Road Traffic Collisions (RTC) are still the biggest killer of people in the United Kingdom (UK). The Fire and Rescue Services Act 2004 now places a duty on Fire and Rescue Services (FRS) not only to train and respond to such incidents, but also to obtain information to support response and work in partnership with others to reduce death on our roads.
The aim of the UKRO Extrication Challenge is to bring together teams of FRS personnel who are committed, not only to displaying their ability, but also to expanding their practical skills by learning from and teaching others involved in the same field.
Teams from FRS's throughout the UK are brought together to a single venue where their skills are put to the test in tackling different RTC scenarios over two days. The skills that the teams have developed in training for the UKRO Extrication Challenge and acquire during the two days will return with them, to their individual FRS's. This experience, knowledge and skill will be used to great effect when the team members attend their next RTC involving ‘Persons Trapped’; there is no doubt, that the given casualty(s) will receive a far better service from firefighters who have taken part in the UKRO Extrication Challenge.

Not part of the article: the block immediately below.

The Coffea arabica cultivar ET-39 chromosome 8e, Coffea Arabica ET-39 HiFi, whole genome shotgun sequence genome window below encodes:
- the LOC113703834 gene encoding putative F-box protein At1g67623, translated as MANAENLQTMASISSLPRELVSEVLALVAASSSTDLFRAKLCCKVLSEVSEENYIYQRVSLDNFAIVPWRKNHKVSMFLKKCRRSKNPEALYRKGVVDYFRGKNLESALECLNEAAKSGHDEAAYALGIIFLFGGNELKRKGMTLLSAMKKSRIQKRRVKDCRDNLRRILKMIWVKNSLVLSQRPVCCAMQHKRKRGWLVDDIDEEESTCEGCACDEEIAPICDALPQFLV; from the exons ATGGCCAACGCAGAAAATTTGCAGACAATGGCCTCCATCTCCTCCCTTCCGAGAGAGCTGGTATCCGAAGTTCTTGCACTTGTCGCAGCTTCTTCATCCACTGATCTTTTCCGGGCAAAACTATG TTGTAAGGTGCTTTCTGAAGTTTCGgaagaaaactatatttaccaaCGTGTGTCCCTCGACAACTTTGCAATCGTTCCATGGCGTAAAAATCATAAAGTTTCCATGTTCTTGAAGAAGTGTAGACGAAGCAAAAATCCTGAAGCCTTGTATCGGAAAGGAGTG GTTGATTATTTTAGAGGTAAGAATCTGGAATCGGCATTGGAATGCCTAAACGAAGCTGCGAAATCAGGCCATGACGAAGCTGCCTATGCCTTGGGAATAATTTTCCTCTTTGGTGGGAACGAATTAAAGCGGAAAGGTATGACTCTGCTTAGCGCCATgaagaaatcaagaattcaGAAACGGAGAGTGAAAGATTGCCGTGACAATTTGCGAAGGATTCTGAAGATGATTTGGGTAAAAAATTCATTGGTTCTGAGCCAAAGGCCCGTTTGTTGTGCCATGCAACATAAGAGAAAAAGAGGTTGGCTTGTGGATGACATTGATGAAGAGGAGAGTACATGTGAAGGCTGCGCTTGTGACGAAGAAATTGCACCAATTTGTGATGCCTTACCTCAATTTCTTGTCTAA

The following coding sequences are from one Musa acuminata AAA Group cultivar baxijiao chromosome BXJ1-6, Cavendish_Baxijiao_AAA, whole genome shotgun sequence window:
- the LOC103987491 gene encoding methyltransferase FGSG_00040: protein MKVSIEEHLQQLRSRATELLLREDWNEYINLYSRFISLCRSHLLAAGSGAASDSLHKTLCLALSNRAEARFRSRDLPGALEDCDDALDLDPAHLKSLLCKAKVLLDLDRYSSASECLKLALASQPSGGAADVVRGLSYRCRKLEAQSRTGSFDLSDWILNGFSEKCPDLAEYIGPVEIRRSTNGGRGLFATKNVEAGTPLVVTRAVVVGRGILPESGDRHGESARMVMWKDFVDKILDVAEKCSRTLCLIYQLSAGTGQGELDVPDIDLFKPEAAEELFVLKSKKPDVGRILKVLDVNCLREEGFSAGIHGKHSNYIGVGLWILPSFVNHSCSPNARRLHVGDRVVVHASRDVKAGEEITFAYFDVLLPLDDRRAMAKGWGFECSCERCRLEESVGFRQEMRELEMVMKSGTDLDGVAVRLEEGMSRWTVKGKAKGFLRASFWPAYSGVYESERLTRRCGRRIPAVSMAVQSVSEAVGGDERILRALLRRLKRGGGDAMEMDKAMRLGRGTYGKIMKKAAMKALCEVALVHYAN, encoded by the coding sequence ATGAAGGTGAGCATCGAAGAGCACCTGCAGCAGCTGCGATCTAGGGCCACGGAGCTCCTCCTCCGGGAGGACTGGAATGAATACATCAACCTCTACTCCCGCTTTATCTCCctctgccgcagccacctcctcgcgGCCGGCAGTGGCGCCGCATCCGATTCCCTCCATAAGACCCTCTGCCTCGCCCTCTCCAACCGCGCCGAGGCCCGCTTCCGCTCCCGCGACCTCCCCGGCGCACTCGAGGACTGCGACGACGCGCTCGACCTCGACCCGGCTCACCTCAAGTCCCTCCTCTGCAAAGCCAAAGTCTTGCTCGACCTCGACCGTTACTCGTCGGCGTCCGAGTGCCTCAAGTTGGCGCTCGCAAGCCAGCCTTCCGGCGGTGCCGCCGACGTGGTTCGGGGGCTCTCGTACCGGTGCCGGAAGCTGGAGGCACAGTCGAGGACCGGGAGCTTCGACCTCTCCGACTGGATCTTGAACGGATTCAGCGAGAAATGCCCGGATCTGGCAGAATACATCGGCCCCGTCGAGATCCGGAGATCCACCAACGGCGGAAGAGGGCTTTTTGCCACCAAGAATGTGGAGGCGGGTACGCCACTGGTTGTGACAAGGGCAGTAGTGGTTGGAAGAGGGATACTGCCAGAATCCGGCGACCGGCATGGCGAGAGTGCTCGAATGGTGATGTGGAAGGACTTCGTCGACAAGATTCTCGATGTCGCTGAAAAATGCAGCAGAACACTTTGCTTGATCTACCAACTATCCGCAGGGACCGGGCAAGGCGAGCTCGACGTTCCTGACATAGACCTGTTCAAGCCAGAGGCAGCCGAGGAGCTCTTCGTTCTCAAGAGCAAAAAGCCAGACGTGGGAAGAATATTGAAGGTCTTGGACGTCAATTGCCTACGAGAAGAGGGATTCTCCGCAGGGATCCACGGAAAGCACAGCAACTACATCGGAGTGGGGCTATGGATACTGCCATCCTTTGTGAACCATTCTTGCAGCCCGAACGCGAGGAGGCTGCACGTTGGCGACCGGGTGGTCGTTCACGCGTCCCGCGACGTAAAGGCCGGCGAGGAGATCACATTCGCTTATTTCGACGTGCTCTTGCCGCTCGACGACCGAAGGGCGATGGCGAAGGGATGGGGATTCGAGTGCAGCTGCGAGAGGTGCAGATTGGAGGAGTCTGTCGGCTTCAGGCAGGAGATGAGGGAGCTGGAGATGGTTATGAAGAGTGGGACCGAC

The emphasis of the UKRO Extrication Challenge is on developing and promoting ‘Best Safe Practice’; the ethos is not merely to win. The UKRO Extrication Challenge is designed
to improve the knowledge, skills and understanding of UK FRS's enabling them to deliver an improved, professional service to the public.
The UKRO Extrication Challenge may appear to be all about the competition, this couldn’t be further from the truth. The challenge is a learning platform, testing skills through strict assessment where participants are encouraged to make hard and critical examination of their own rescue practices and techniques. Successful teams will need to study current extrication philosophy and search for new and innovative ideas.
Although one team will be adjudged the ‘Best Team’ overall, in truth the real winners of the UKRO Extrication Challenge will be the future casualties of RTCs throughout the UK
Firefighters are increasingly being asked to deal with more challenging casualty related situations than ever before. Their skills in dealing with casualties at incidents are constantly
The objective of the UKRO Trauma Challenge is to develop the Basic Trauma Life Support (BTLS) skills of firefighters and rescue workers to enable them to deal successfully with the vast range of casualty centred incidents.
Firefighters from the United Kingdom will be assessed on their “life saving” during a ten minute, trauma based scenario.